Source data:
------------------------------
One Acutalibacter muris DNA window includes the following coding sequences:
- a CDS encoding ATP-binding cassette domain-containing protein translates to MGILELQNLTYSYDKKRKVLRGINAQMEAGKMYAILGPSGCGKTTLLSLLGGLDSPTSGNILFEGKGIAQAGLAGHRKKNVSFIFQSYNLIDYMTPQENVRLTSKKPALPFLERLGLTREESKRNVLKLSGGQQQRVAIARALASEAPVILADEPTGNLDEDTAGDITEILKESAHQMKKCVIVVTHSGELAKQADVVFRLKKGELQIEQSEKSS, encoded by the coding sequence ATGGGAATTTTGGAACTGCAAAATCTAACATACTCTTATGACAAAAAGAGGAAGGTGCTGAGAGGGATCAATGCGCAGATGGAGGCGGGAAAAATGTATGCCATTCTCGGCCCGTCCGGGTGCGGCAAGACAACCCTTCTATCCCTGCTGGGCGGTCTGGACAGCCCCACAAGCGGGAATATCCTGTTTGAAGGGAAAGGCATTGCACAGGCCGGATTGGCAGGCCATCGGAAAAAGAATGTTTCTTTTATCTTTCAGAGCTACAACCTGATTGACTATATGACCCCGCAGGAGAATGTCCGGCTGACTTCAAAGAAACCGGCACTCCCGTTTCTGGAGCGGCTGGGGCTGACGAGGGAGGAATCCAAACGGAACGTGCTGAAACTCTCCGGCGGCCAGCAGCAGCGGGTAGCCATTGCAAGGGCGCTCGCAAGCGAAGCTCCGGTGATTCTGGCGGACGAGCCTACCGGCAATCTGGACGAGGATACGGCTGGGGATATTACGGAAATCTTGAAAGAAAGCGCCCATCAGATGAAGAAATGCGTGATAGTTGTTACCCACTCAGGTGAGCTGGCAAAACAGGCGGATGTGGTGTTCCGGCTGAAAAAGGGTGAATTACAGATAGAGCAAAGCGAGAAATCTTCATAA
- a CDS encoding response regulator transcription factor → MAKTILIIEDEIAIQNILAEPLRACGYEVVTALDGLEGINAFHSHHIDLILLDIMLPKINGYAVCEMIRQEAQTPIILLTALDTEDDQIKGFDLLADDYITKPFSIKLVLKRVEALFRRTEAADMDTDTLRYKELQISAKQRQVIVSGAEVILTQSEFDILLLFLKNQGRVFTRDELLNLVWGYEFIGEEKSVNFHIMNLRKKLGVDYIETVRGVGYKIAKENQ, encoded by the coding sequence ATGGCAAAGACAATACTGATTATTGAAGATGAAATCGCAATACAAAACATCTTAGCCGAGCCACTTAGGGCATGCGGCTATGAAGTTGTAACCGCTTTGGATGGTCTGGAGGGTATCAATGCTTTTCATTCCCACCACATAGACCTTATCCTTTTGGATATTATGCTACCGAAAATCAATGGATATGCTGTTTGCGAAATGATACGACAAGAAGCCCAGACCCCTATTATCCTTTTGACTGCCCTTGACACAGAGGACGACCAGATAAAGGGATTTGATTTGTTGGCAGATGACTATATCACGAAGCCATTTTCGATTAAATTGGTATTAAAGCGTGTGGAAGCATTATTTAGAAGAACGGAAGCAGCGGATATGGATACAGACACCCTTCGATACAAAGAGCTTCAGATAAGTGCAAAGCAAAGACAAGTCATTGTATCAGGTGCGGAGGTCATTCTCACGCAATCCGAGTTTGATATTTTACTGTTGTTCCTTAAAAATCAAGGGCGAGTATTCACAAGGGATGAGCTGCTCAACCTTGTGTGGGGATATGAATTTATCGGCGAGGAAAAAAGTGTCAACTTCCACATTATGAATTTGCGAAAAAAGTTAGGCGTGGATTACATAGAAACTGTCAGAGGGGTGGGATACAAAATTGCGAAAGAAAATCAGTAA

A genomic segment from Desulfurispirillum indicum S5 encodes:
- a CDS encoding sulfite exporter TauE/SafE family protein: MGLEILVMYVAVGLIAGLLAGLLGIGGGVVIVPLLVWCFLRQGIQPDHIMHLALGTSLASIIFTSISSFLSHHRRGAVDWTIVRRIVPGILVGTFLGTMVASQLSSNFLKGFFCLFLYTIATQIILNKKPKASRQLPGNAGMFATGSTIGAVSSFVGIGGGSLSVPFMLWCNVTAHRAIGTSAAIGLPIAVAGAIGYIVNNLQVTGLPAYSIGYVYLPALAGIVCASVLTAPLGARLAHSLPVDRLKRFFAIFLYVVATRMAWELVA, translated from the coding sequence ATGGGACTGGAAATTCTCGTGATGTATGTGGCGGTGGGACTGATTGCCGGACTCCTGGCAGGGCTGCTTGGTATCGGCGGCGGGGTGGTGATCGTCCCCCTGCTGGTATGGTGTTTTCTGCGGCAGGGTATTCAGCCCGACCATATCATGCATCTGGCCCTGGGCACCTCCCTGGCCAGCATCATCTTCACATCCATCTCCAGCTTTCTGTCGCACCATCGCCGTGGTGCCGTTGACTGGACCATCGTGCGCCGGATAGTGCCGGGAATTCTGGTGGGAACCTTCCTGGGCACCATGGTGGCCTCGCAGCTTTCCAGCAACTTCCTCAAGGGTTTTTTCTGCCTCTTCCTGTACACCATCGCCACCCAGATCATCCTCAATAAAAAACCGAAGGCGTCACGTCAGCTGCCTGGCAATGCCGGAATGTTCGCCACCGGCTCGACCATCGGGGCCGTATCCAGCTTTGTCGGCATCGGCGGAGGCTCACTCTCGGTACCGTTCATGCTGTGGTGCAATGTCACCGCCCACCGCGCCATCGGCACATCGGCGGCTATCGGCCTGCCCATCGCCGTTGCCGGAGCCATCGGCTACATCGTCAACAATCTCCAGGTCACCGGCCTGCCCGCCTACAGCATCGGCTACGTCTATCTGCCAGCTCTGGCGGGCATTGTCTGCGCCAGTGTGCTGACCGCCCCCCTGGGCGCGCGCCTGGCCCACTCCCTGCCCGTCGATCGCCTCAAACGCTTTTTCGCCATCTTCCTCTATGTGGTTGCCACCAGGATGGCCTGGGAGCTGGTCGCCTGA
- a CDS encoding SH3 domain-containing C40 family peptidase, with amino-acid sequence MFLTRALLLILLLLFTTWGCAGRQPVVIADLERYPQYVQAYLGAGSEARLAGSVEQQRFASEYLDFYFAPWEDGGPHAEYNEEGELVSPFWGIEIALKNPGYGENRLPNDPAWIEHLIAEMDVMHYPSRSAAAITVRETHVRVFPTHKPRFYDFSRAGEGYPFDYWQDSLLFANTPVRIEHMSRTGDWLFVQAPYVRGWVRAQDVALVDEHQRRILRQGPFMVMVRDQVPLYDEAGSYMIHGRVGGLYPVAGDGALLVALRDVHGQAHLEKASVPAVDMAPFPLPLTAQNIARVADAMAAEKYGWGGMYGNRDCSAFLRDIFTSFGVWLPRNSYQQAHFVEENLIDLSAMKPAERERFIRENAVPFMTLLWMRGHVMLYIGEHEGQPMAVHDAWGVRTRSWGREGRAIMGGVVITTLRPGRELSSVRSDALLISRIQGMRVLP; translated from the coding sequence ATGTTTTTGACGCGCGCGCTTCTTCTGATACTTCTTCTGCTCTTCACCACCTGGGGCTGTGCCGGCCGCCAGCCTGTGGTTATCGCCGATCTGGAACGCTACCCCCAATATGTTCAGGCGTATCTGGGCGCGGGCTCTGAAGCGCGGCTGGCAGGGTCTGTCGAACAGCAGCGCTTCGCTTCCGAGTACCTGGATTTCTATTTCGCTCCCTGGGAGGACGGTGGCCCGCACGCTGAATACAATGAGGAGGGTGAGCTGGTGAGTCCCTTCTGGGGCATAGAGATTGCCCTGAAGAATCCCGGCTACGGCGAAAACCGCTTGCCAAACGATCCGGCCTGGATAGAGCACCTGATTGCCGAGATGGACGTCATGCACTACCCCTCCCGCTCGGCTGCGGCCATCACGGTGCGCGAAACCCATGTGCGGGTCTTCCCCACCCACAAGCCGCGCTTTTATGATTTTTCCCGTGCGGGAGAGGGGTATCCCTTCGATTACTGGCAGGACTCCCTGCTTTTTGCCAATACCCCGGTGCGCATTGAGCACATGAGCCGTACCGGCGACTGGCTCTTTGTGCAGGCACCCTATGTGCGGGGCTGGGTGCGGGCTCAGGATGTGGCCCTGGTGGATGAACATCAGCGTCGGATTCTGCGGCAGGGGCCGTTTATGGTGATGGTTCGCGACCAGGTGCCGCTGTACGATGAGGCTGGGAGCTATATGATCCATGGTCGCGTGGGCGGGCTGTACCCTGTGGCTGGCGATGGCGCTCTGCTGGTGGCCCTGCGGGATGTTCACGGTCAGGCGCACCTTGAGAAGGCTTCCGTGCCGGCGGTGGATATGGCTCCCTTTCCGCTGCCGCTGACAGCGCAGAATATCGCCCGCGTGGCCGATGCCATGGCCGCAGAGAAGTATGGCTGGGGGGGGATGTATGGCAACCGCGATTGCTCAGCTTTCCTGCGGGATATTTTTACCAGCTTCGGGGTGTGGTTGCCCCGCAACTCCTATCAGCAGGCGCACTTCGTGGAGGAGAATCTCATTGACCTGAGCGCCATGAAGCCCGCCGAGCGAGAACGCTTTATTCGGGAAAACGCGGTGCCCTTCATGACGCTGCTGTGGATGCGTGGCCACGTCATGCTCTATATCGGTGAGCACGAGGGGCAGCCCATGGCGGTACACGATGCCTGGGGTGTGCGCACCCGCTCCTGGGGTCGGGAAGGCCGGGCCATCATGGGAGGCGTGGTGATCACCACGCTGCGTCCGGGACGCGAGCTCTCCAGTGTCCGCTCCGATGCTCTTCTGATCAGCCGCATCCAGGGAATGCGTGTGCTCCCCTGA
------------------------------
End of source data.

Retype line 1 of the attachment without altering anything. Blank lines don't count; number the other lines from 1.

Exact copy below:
One Acutalibacter muris DNA window includes the following coding sequences: